Borrowing from Marx and Engels, you might say the problem with human development praxis is that it doesn’t have class consciousness. It is a field ‘in itself’ but not yet ‘for itself’. And this matters because there is more to human development that wellbeing.
From a more sociological angle, cultural theorist Theodor Adorno speaks of ‘the ontology of false conditions’. That sense of false consciousness, of not being able to access the world as it is partly because powerful interests don’t want us to is implicit in The Sociologist Bauman’s famous statement of our present condition: ‘Never have we been so free, never have we felt so powerless’. To hammer this point home, Political Scientist Stephen Eric Bronner puts the same point as follows (A Very Short Introduction to Critical Theory p77):
‘At stake is the substance of subjectivity and autonomy: the will and ability of the individual to resist external forces intent upon determining the meaning and experience of life’.
Relatedly, I argued in Beyond the Big Society that there is a strong social and political case for working on the complexification of consciousness, and that case is only loosely related to wellbeing. This idea builds upon work by the OECD about core competencies we need to survive and thrive in the 21st century, all of which make hidden demands on mental complexity. As German Philosopher Metzinger has said, we risk becoming ‘failing beings’ because many of our challenges are beyond ‘the current emotional and cognitive capacities of our species’. Rather than just give in to that, why not focus on that aspect of the challenge more directly?
With this in mind, I would like Perspectiva to host, lead, curate, convene, design, create and just do an inquiry into the slippery question ‘what does it mean to grow?’. This project will have:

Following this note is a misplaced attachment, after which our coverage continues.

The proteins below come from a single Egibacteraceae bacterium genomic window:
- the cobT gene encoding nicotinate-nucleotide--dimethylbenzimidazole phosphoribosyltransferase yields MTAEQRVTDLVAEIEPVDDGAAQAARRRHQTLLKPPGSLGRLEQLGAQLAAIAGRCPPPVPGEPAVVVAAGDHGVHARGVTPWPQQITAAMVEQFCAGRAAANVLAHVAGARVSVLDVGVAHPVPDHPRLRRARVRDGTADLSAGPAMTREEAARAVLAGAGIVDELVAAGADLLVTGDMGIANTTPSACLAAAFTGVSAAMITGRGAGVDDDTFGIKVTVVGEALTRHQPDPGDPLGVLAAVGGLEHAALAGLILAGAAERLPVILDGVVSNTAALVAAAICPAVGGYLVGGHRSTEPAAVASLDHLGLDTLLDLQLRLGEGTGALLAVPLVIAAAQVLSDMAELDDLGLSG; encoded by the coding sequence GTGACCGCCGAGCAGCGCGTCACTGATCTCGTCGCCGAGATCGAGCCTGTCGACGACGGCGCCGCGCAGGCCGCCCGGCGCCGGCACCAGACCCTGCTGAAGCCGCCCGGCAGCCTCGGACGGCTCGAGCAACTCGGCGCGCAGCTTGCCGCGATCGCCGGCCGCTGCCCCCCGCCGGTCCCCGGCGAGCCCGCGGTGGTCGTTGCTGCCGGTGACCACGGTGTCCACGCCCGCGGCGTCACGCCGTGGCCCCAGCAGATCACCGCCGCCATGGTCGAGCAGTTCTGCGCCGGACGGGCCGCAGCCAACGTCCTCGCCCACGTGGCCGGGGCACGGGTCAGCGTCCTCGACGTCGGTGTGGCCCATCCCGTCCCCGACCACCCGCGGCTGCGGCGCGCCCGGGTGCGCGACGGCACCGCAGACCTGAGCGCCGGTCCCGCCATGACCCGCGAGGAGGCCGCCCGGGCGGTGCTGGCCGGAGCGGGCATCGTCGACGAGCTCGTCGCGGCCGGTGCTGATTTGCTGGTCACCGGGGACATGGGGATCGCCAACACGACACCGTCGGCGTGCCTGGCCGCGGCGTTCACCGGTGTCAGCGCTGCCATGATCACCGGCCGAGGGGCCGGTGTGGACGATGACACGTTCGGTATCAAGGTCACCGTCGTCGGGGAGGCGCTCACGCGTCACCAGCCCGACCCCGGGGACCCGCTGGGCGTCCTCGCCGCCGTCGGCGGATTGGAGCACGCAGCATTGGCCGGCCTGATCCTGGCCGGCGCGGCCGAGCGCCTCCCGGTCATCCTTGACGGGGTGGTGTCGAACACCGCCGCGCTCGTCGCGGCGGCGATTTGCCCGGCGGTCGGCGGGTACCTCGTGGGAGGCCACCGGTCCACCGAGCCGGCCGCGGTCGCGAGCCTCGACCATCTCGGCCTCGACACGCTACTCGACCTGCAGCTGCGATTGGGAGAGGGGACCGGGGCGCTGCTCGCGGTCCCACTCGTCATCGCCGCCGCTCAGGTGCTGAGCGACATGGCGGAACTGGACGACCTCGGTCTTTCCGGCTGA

A research leadership side: Building coherence among models, making distinctions, sharing the evidence base and working towards a model that captures key elements of eudaimonia but also speaks to the growth of mental complexity more generally.
A policy application side: The emphasis will be on policy and politics rather than organisations or business or personal development (because so many already do that). What do we know about ‘the hidden curriculum’ of going beyond consumerism, surviving social media, addressing climate change, or safeguarding public health? What are the implicit challenges on *how* we know in such cases?
A socially reflexive side: This is the critical point that is often overlooked, and which I want to focus on here. How do we inculcate a developmental ethic across society, i.e. a society where human growth is viewed as a shared endeavour with value for the common good?
On the last of the three points — the reflexive side is the most subtle but also perhaps most important. It is easy to spend a lot of time and resources trying to figure out which adult development model is ‘right’ and all too possible to create a very persuasive evidence base that is ignored by policymakers. Both conventional approaches miss the point about the prior importance of cultural receptivity. We are reflexive creatures and that we will grow partly by reflecting on the idea of growth and how we relate to it.
To give an instructive analogy, in my 2011 RSA report, Transforming Behaviour Change (See 1.2, page 13 onwards) I spoke about the brain being ‘social’ in two distinct sense. First the evidence from social neuroscience, anthropology, social psychology and so forth shows that our brains evolve through and for social cooperation. But secondly, the brain is a shared object of interest and concern. Few are qualified to talk about the brain with authority, but Neuroscience gives us permission to talk about ourselves and each other in new ways through inflexion with the brain — something like the weather than we all know and share to some extent. Sometimes the connections made are wildly inaccurate, but that often matters less than the capacity to think and talk about ourselves and each other at a deeper level.